GREENFIELD: We also like stories where we can- not just we, but I think it's human nature. We want to know who the bad guys are.

And so, Osama bin Laden is, you know, on everybody's mind. He's in all of the papers, he's in all of the video.

And we really aren't- we cannot say, at this moment, whether or not, if Osama bin Laden were to be, as the phrase goes, "taken out" or "rounded up" or disposed of, you know, we want to be very careful not to portray that as, OK, game over. United States won. Everybody relax.

JUDY WOODRUFF, CNN ANCHOR: And Jeff, on the other hand, you can also argue that the media finally has some visuals to put with the story to help explain what it's all about, and particularly that compelling video today of Osama bin Laden, himself.

GREENFIELD: No, I think that, in fact, is a very useful instructive for people who aren't quite sure what he's about.

But, you know, those same images, the same compelling images, particularly the ones about the wonderful, effective computer simulations of planes and where they are striking- that is a tremendously important and effective and compelling image.

It may not be the most, by far, the most important part of the story. And I think that's what all of us just have to be careful of, as we go down this road.

BROWN: One of the nice things, Jeff, about the way we're set up tonight, is lots of people can come in and join. Jamie McIntyre, our military affairs correspondent, has been listening in and chomping at the bit, a bit -- Jamie.

JAMIE MCINTYRE, CNN CORRESPONDENT: Well, Aaron, I just wanted to add that, I don't think that this point that Jeff makes is, has, is lost on the Pentagon.

We were talking to Defense Secretary Rumsfeld on the trip, his whirlwind trip, and he said that he wanted people to understand that this war against terrorism, he thought it was more like the Cold War than a hot war.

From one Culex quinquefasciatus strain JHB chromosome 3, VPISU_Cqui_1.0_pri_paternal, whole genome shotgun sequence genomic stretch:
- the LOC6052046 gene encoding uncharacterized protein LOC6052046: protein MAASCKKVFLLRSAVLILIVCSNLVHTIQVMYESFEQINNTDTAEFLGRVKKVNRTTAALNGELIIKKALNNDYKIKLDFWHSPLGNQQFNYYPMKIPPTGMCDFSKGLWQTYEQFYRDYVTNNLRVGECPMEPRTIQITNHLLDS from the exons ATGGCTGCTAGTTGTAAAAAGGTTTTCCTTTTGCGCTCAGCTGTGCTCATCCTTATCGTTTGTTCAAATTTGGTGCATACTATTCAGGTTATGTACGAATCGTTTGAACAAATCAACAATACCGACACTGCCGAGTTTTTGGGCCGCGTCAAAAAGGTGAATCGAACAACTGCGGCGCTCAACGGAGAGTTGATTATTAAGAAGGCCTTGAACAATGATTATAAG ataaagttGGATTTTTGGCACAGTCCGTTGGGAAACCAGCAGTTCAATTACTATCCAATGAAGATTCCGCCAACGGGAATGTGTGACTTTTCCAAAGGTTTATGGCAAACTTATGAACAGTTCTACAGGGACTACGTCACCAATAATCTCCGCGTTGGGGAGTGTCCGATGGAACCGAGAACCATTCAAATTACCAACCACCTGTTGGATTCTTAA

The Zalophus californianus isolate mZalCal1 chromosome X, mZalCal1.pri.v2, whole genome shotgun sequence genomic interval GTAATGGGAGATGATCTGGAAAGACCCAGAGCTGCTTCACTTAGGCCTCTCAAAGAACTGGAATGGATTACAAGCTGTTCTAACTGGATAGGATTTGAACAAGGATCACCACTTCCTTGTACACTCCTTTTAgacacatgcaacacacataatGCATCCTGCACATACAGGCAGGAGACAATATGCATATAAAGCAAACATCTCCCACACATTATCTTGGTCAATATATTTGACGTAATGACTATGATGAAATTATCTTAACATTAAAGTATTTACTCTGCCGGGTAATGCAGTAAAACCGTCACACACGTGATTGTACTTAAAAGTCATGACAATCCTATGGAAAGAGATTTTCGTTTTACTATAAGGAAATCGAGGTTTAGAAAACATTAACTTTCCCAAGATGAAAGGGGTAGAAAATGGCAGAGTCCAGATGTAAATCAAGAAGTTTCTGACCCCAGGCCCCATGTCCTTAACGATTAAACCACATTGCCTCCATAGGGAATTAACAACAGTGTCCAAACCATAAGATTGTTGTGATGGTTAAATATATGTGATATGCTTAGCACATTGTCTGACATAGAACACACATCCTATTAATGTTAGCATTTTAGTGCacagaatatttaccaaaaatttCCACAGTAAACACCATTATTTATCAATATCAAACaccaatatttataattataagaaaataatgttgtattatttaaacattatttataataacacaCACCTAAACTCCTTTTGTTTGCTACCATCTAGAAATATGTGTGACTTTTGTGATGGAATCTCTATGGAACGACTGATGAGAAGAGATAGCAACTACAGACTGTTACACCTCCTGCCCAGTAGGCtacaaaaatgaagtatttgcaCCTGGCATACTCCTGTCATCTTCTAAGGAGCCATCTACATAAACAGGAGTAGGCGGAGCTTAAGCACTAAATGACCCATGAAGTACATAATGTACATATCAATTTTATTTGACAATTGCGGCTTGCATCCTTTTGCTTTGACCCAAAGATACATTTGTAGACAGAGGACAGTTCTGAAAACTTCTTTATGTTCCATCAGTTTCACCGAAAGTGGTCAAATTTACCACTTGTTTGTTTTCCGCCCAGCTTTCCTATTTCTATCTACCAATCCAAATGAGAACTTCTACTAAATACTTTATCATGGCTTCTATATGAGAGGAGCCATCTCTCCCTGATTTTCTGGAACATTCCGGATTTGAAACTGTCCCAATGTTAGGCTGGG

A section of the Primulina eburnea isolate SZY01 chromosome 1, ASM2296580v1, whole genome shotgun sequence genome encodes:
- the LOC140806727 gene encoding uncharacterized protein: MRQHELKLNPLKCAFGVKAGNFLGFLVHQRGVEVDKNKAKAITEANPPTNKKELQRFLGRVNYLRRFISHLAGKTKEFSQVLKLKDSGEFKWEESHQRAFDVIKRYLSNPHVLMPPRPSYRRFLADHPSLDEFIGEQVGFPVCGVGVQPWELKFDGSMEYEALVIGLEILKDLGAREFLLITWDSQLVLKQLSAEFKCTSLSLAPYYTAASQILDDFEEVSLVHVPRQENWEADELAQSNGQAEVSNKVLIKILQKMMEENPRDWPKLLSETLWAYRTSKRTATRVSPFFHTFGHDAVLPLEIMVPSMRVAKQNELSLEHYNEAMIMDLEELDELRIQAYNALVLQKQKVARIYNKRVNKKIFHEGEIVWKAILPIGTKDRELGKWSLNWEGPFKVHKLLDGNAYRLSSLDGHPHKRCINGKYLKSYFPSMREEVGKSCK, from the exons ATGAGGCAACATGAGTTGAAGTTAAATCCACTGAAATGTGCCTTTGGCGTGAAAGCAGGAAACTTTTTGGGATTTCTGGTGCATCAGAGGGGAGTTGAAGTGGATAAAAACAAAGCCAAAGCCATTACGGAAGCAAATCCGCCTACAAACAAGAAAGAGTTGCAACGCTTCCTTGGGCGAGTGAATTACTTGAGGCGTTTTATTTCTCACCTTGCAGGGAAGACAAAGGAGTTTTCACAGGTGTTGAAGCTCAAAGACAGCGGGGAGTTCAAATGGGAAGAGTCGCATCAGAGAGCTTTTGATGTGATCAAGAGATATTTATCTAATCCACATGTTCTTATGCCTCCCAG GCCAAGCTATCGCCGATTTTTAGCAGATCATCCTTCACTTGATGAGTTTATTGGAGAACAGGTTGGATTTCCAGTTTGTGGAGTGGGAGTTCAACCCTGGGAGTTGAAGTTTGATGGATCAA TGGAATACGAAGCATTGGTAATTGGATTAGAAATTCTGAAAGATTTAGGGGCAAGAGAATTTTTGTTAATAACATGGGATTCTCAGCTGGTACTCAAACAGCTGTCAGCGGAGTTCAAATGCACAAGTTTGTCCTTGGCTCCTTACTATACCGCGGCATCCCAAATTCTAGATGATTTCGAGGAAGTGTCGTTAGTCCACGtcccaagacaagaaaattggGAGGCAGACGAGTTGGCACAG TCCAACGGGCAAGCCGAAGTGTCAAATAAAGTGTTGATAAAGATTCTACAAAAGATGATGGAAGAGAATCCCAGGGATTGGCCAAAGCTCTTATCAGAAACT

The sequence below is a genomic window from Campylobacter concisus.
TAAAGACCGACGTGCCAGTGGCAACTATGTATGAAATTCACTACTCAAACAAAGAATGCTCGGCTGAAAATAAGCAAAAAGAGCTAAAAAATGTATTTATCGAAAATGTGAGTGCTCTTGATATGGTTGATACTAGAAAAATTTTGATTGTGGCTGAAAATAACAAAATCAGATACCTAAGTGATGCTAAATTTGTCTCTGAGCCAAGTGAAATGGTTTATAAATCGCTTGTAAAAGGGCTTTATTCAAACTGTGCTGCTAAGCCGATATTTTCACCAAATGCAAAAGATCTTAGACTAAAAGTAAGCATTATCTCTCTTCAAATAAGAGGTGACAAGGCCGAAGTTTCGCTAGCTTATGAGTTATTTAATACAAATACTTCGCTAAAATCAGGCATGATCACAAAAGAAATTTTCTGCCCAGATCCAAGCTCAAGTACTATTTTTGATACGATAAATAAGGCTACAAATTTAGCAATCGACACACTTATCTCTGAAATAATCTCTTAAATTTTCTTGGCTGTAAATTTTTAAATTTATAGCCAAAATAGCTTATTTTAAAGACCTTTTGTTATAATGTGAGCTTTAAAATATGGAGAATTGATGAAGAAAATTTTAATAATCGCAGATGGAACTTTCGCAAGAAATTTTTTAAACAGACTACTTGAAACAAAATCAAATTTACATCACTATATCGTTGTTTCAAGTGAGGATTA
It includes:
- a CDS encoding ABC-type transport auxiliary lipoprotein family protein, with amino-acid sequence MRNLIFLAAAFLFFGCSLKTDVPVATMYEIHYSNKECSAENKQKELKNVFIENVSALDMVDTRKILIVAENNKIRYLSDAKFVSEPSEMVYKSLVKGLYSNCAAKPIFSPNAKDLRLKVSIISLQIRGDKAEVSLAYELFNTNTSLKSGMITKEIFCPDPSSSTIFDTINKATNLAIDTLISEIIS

He pointed out that the Cold War took 50 years to win, and it wasn't marked by any spectacular battlefield victories, but instead was the result of constant pressure from a host of nations. And then, when it finally collapsed onto itself, it did so with more of a whimper than a bang.

And he wants people to stop thinking about this like the Persian Gulf War or the war against Kosovo, or Vietnam, and more like a very long campaign.

This strike tonight was not the beginning of the end, or even the end of the beginning. It's just the beginning of the beginning of a very long struggle.

And the Pentagon has been trying to drive home this point that, it's not even primarily going to be a military campaign, and they want people to stop thinking about it the way we think about a traditional, conventional war.

BROWN: And, Jamie ...

GREENFIELD: But, Jamie, the one ...

BROWN: Go ahead, Jeff.

GREENFIELD: The one thing that- that's the one thing that I think is really interesting about that comparison, which has already drawn some critique from historians is, the one thing about the Cold War was, you knew who was on the other side.

With -- it was a nation-state with hegemonistic impulses. It was the Soviet Union and its, you know, and its allies.

I'm not even sure we know who is on the other side, to that extent, on this one. And so, I -- all I'm saying is, those pictures are dramatic, and I take your point, Jamie. But I think it may even be more complicated than just that.

BROWN: Jamie, Jeff, I'm going to stop you both here. We'll take a break and whip around the world, and look at the events in Afghanistan as they unfold this morning and elsewhere, in just a moment.